5) Listen to Some Energizing Music from Home: I always have a wide variety of music on my Ipod when traveling, ready for every possible situation. If I can't sleep because of noise or jet lag, I have soothing jazz or new age like Diana Krall or SpaTunes; for ratcheting up my energy level, I have the playlist that I use for running or walking at home, Katy Perry's Firework, Whitney Houston's I'm Every Woman, Earth Wind and Fire's Shining Star, etc. Music has amazing transforming powers and having my tunes loaded and organized into playlists for every musical emergency has saved my sanity more times that I can remember. Although I love the sights and sounds of a new place, after a while, I need some down time and just want to drown the noise out and return home for a brief 30-minute stop, then I'm ready and rarin' to go once more.

Wednesday, March 19, 2014

10 Secrets to Even Cheaper Camping This Summer


Camping and Fishing Dockside at Water's Edge Campground, Dease Lake, British Columbia (photo by Simone Cannon) 

Camping season is almost here and since Luis and I have lately been, shall we say, cash-challenged, yet still hopelessly addicted to travel, camping trips to sites within a few hours drive of our apartment has been the answer to staving off our travel DTs. We even managed to get as far as Whitehorse in the Canadian Yukon Territory this summer, where we made some amazing discoveries about the many free and extremely cheap things that are part of our "1/2-star" travel style.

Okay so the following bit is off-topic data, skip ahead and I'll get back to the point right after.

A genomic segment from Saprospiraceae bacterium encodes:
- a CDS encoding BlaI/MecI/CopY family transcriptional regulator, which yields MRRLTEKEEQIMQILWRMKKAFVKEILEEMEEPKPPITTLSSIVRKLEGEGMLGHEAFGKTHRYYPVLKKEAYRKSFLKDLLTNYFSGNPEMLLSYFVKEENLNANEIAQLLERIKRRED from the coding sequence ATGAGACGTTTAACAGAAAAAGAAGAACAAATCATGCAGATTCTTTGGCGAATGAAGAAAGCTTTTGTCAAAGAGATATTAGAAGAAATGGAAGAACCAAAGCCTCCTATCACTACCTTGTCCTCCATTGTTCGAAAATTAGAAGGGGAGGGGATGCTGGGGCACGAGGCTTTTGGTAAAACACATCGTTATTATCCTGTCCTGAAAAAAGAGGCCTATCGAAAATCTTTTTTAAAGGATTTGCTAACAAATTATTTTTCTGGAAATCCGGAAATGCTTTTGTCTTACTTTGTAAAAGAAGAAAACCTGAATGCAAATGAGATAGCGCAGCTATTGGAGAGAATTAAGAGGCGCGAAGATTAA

1) Free Campsites: campers (including car campers) can park overnight in Wal-Mart, Sam's Club and Flying J Truck Stops parking lots for free. Keep in mind that this is meant to be a temporary stay, not long-term camping. It's important to respect other campers and to not take advantage of this privilege. The arrangement also benefits the stores because many campers go inside to replenish their supplies and buy gas before setting out on the road. Other big box stores such as K-Mart and Costco also occasionally offer this courtesy, but it's best to check ahead of time at specific locations, since several do not allow overnight parking. Many national, state and provincial parks offer free campsites as well, but they are often classified as "primitive", meaning that there are no facilities at all and are usually quite remote.